March 5 (Bloomberg) -- Kenya began counting ballots from an election that drew a large turnout and proceeded peacefully across most of the country, after clashes blamed on a separatist group killed at least 14 people before polls opened.
The poll is the first since fraud allegations after a December 2007 vote spawned violence that killed 1,100 people and made 350,000 homeless over two months. Opinion polls showed Deputy Prime Minister Uhuru Kenyatta and Prime Minister Raila Odinga, respectively the sons of Kenya’s first president and vice president, tied in the lead ahead of six challengers.
“The next 24 hours or so will be a very apprehensive time, and it may determine if people fight or not,” Emmanuel Kisiangani, an Institute for Security Studies researcher, said by phone from Nairobi, Kenya’s capital. “We don’t expect violence because the electoral commission removed ghost voters from the rolls and there has been a semblance of order.”
The vote is seen as a test of stability for East Africa’s largest economy, which is the regional hub for companies including Google Inc. and Toyota Motor Corp. Economic growth has attracted greater outside interest in the Nairobi Securities Exchange. Foreign investors traded almost half of all shares in 2012 compared with about 10 percent five years earlier.
The Nairobi All Share index has advanced 13 percent this year, the third-best performance in sub-Saharan Africa after Nigeria and Ghana for dollar investors. The shilling appreciated 1.8 percent against the dollar last week, its strongest week in more than 14 months and the best-performing African currency. It traded down 0.1 percent at 86 shillings by 9 p.m. in Nairobi.
The election drew a “high” turnout from the 14.3 million registered voters, Independent and Electoral Boundaries Commission Chief Executive Officer James Oswago told reporters yesterday, without giving a specific figure. Confusion over voter records caused delays and long lines at some polling stations, while people in some areas had to wait longer to cast ballots after polls officially closed at 5 p.m., he said.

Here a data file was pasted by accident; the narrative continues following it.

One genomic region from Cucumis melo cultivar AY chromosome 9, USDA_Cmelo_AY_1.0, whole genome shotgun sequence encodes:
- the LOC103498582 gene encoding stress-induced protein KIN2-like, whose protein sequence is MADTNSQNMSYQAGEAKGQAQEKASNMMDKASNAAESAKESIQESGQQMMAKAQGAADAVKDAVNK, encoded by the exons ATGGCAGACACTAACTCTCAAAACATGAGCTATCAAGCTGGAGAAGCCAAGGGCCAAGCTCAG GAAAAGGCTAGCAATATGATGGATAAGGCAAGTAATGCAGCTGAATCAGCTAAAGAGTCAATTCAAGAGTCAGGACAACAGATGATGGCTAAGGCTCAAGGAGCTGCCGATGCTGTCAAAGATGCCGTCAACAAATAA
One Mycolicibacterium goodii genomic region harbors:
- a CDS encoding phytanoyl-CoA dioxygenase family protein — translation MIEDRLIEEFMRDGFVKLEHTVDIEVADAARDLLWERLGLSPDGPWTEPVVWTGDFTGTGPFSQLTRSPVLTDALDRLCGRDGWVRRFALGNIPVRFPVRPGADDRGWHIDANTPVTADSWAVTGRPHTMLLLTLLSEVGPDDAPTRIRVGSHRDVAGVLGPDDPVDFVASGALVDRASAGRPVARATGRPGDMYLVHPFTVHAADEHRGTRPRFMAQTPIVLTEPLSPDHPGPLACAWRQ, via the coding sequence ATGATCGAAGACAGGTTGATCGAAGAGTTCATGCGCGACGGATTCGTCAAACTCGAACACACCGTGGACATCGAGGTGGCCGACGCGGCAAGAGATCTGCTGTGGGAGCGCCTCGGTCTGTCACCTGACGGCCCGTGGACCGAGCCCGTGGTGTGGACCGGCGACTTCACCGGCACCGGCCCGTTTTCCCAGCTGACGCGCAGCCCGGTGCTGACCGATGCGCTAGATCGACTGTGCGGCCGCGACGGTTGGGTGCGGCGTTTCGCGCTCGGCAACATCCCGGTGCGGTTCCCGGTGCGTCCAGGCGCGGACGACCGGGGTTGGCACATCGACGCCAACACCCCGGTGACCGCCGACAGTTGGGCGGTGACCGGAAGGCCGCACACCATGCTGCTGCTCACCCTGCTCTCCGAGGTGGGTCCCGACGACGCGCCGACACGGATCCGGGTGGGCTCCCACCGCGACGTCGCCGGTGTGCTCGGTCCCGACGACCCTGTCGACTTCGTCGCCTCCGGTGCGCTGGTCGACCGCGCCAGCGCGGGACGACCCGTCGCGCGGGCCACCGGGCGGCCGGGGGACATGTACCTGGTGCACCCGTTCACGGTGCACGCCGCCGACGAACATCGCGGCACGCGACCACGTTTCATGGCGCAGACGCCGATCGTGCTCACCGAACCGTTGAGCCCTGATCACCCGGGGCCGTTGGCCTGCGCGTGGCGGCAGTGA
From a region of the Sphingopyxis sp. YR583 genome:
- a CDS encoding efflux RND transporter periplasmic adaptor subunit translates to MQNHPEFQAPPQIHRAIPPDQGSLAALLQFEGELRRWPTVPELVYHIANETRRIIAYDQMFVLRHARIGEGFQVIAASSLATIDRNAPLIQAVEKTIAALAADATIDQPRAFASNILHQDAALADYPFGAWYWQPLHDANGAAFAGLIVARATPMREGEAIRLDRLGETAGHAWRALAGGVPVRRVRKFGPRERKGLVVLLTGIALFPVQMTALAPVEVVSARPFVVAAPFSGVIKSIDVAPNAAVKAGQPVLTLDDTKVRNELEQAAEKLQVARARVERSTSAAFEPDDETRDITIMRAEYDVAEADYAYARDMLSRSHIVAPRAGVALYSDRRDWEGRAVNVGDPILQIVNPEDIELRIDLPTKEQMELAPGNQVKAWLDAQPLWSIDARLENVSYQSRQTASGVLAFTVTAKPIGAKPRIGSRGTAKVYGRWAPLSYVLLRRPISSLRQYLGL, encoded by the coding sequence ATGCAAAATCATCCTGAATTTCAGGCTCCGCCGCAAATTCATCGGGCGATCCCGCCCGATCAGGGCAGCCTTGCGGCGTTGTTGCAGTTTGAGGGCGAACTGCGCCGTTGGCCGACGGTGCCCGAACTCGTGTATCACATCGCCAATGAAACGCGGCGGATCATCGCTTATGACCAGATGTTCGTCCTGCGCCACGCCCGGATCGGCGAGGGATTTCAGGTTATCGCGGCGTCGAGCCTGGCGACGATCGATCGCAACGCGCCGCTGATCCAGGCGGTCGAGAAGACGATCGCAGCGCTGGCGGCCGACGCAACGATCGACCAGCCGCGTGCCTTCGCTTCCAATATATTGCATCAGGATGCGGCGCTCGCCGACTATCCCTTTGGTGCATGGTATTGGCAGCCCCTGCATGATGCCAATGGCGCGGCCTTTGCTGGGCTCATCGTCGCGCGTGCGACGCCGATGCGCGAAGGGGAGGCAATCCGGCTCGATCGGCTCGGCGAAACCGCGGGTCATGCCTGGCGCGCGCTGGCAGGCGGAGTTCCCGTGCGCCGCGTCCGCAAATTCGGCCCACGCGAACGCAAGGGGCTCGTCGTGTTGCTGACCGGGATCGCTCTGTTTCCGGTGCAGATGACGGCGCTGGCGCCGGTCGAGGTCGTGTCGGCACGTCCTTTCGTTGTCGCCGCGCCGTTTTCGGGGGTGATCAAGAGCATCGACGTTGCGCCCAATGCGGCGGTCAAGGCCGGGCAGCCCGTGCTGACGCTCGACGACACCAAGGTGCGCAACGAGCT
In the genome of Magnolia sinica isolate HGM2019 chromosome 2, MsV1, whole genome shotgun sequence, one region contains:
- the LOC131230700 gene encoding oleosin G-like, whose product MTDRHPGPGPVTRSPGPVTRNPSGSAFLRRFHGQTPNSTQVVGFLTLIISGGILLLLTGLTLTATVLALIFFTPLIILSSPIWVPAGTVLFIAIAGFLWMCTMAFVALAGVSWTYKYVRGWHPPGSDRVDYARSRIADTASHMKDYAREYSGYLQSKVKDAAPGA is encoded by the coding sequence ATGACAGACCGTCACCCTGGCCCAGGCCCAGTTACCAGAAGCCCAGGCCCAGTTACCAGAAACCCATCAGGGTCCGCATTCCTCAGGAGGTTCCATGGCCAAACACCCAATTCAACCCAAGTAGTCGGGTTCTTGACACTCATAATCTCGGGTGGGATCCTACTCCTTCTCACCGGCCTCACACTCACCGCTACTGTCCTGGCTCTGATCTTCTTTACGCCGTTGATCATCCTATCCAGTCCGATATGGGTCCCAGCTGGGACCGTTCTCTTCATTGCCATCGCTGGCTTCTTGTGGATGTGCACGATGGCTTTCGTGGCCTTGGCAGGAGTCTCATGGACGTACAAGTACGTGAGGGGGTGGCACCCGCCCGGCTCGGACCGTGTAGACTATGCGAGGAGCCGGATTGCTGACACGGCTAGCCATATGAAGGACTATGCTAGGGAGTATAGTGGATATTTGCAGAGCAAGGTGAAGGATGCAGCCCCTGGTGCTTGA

It was not clear if the three attacks in the Coast Province blamed on the separatist Mombasa Republican Council were related to the ballot, Kisiangani said.
Eight Kenyan security officers died and six members of the group, which called for an election boycott and wants part of the coast to secede from Kenya, died, according to Police Inspector-General David Kimaiyo.
Kenyatta, the 51-year-old son of Kenya’s first president, Jomo Kenyatta, is facing trial at the International Criminal Court for orchestrating violence during the last elections. He is running along with his one-time political rival William Ruto, a former Cabinet minister who has also been indicted by the Hague-based ICC. Both deny the charges.
Odinga, 68 and the son of Kenya’s first vice-president, was defeated in 1997 and 2007, when he accused President Mwai Kibaki of stealing the vote.
The manifestos of both candidates show little difference in policy. They have pledged to increase investment in building infrastructure and developing agriculture to help accelerate economic growth and cut poverty.
Kenya, ranked a low-income nation by the World Bank, is the world’s largest exporter of black tea and supplies a third of the flowers traded in Europe. It may also become an oil producer after Tullow Oil Plc last year found the country’s first crude deposits, which it’s now testing for financial viability.
“We do not expect any materially different market implications, as the flag-bearers of both leading coalitions are successful businessmen in their own rights,” Michael Kafe, a pan-African economist at Morgan Stanley in Johannesburg, said in an e-mailed response to questions. “The independence of the Central Bank of Kenya and Ministry of Finance should be preserved under either candidate’s government.”
Kenyatta’s family controls land holdings, Brookside Dairy Ltd., which also has units in Tanzania and Uganda, and has stakes in the K24 television station, banking and other companies, according to Forbes magazine. Odinga’s family owns East African Spectre, a Nairobi-based gas cylinder manufacturer, and a Kisumu molasses plant.
Kenya’s economy is expected to grow by as much as 6 percent this year, from an estimated 5 percent last year, as long as the elections go smoothly and produce no serious violence, according to the International Monetary Fund.
Besides Kibaki’s replacement, voters chose 290 lawmakers as well as governors, women’s representatives and senators for 47 counties and 1,450 delegates for county assemblies. Kibaki, 81, is retiring after serving his two-term constitutional limit.
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